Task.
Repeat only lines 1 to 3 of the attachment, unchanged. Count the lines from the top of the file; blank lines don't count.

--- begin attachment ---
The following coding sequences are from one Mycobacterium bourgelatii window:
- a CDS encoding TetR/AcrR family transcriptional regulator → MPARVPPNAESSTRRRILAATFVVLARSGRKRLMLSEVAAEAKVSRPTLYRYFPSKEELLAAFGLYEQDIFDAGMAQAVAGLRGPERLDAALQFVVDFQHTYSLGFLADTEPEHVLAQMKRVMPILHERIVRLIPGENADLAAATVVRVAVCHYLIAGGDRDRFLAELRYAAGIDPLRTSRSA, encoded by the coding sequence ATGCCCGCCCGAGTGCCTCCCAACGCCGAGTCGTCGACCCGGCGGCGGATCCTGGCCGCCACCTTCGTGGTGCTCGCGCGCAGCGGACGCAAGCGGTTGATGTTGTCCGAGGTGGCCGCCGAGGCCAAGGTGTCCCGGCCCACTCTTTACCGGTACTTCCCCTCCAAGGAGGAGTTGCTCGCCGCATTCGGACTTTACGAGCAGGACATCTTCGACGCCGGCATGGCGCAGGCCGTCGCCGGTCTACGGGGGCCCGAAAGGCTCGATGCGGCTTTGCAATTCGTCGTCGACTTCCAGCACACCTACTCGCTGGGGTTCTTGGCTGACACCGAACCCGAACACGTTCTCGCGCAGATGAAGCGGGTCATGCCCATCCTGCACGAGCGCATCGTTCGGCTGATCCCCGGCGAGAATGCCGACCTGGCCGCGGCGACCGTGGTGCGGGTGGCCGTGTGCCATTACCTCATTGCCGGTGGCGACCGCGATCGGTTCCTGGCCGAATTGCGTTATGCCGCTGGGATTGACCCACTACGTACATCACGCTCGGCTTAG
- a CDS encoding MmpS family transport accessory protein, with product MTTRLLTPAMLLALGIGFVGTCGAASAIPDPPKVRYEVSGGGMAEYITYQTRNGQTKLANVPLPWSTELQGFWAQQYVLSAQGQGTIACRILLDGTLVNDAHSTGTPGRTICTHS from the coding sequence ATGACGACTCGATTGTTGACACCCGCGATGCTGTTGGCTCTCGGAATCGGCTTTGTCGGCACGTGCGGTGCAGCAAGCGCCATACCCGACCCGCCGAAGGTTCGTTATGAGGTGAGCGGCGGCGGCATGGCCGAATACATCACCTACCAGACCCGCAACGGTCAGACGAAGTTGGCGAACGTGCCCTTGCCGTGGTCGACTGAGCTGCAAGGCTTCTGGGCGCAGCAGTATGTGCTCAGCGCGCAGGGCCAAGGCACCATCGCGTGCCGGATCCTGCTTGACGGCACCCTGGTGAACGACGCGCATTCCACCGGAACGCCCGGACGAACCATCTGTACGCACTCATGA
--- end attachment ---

The following coding sequences are from one Mycobacterium bourgelatii window:
- a CDS encoding TetR/AcrR family transcriptional regulator → MPARVPPNAESSTRRRILAATFVVLARSGRKRLMLSEVAAEAKVSRPTLYRYFPSKEELLAAFGLYEQDIFDAGMAQAVAGLRGPERLDAALQFVVDFQHTYSLGFLADTEPEHVLAQMKRVMPILHERIVRLIPGENADLAAATVVRVAVCHYLIAGGDRDRFLAELRYAAGIDPLRTSRSA, encoded by the coding sequence ATGCCCGCCCGAGTGCCTCCCAACGCCGAGTCGTCGACCCGGCGGCGGATCCTGGCCGCCACCTTCGTGGTGCTCGCGCGCAGCGGACGCAAGCGGTTGATGTTGTCCGAGGTGGCCGCCGAGGCCAAGGTGTCCCGGCCCACTCTTTACCGGTACTTCCCCTCCAAGGAGGAGTTGCTCGCCGCATTCGGACTTTACGAGCAGGACATCTTCGACGCCGGCATGGCGCAGGCCGTCGCCGGTCTACGGGGGCCCGAAAGGCTCGATGCGGCTTTGCAATTCGTCGTCGACTTCCAGCACACCTACTCGCTGGGGTTCTTGGCTGACACCGAACCCGAACACGTTCTCGCGCAGATGAAGCGGGTCATGCCCATCCTGCACGAGCGCATCGTTCGGCTGATCCCCGGCGAGAATGCCGACCTGGCCGCGGCGACCGTGGTGCGGGTGGCCGTGTGCCATTACCTCATTGCCGGTGGCGACCGCGATCGGTTCCTGGCCGAATTGCGTTATGCCGCTGGGATTGACCCACTACGTACATCACGCTCGGCTTAG
- a CDS encoding MmpS family transport accessory protein, with product MTTRLLTPAMLLALGIGFVGTCGAASAIPDPPKVRYEVSGGGMAEYITYQTRNGQTKLANVPLPWSTELQGFWAQQYVLSAQGQGTIACRILLDGTLVNDAHSTGTPGRTICTHS from the coding sequence ATGACGACTCGATTGTTGACACCCGCGATGCTGTTGGCTCTCGGAATCGGCTTTGTCGGCACGTGCGGTGCAGCAAGCGCCATACCCGACCCGCCGAAGGTTCGTTATGAGGTGAGCGGCGGCGGCATGGCCGAATACATCACCTACCAGACCCGCAACGGTCAGACGAAGTTGGCGAACGTGCCCTTGCCGTGGTCGACTGAGCTGCAAGGCTTCTGGGCGCAGCAGTATGTGCTCAGCGCGCAGGGCCAAGGCACCATCGCGTGCCGGATCCTGCTTGACGGCACCCTGGTGAACGACGCGCATTCCACCGGAACGCCCGGACGAACCATCTGTACGCACTCATGA